Wednesday, December 10, 2014


For those who have not read the book Empire by Michael Hardt and Antonio Negri, I recommend it, with some exceptions.

You would probably do yourself more of a service by reading Marx's Capital, Volume 1 first.  The different interpretation of Marxism that Empire works out will be easier to discern by comparison to Marx's work.

You do not have to read the book from cover to cover.  Much like A Thousand Plateaus by Deleuze and Guitarri - which forms its philosophical groundwork - it has no central axiom.  Each chapter and passage is not a point in a hierarchical text.  Read what you find to be useful.

There are two passages near the end that are both brilliant and inspirational, and here I would like to share them with my readers.  There will be an upcoming series of lectures on their work, so keep checking back.

"Certainly, there must be a moment when reappropriation [of wealth from capital] and selforganization [of the multitude] reach a threshold and configure a real event. This is when the political is really affirmed—when the genesis is complete and self-valorization, the cooperative convergence of subjects, and the proletarian management of production become a constituent power. […] We do not have any models to offer for this event. Only the multitude through its practical experimentation will offer the models and determine when and how the possible becomes real."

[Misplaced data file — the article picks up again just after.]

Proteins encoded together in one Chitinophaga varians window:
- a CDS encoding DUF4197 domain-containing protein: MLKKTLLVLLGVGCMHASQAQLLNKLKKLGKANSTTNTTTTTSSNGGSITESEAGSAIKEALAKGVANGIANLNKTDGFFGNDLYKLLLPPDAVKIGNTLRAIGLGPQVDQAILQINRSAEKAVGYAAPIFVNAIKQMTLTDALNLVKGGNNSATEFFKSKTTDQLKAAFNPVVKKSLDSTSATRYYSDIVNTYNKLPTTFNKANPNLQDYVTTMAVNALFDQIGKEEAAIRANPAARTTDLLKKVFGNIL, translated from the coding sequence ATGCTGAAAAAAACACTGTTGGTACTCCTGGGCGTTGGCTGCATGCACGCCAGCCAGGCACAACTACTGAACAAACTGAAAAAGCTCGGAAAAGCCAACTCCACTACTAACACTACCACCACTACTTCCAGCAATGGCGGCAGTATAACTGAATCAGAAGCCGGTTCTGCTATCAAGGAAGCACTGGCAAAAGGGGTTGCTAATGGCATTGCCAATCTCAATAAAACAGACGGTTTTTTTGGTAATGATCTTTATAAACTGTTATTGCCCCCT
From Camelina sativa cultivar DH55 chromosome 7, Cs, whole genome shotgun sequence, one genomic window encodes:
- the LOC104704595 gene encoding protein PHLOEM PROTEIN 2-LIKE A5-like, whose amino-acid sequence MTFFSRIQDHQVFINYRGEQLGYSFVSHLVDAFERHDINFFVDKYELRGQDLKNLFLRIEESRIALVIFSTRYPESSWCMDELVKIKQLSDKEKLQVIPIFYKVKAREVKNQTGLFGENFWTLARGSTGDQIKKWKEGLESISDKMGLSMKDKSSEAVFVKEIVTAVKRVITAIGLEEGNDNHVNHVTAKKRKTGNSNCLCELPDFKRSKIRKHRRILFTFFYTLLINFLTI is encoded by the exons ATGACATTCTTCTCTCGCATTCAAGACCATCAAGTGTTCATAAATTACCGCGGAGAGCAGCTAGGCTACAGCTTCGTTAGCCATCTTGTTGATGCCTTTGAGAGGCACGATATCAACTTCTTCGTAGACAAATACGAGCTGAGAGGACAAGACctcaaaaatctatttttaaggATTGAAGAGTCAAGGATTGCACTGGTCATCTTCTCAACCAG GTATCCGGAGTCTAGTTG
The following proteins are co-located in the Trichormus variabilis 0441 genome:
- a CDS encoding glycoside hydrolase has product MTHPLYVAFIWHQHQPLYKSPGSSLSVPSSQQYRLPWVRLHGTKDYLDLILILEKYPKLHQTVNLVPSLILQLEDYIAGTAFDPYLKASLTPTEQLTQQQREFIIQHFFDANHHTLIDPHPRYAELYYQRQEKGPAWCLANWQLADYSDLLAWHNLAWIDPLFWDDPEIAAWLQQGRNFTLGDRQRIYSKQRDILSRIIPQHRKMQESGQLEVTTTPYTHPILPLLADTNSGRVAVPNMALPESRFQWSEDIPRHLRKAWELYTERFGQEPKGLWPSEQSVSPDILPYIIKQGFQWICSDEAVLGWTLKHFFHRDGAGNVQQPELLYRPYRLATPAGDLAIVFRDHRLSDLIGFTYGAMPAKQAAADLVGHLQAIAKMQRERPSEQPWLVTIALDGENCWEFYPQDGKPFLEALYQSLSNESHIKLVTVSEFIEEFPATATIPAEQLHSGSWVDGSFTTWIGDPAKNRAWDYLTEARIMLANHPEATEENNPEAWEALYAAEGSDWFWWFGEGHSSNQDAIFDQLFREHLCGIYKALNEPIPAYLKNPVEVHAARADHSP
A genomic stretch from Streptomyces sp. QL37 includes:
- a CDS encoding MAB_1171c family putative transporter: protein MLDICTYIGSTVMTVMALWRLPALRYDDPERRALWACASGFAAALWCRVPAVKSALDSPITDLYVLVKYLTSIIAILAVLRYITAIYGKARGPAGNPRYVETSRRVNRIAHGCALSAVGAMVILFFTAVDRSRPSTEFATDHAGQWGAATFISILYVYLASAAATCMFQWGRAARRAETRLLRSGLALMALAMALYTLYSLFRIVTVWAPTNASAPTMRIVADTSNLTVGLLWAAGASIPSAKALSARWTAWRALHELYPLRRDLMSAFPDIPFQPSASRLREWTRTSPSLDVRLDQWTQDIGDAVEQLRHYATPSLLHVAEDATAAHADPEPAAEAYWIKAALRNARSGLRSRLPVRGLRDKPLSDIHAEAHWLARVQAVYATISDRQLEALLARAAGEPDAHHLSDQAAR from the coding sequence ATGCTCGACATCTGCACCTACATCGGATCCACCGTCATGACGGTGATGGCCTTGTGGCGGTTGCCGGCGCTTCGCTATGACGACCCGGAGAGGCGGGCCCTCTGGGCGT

"There is an ancient legend that might serve to illuminate the future life of communist militancy: that of Saint Francis of Assisi. Consider his work. To denounce the poverty of the multitude he adopted that common condition and discovered there the ontological power of a new society. The communist militant does the same, identifying in the common condition of the multitude its enormous wealth. Francis in opposition to nascent capitalism refused every instrumental discipline, and in opposition to the mortification of the flesh (in poverty and in the constituted order) he posed a joyous life, including all of being and nature, the animals, sister moon, brother sun, the birds of the field, the poor and exploited humans, together against the will of power and corruption. Once again in postmodernity we find ourselves in Francis’s situation, posing against the misery of power the joy of being. This is a revolution that no power will control – because biopower and communism, cooperation and revolution remain together, in love, simplicity, and also innocence. This is the irrepressible lightness and joy of being communist."

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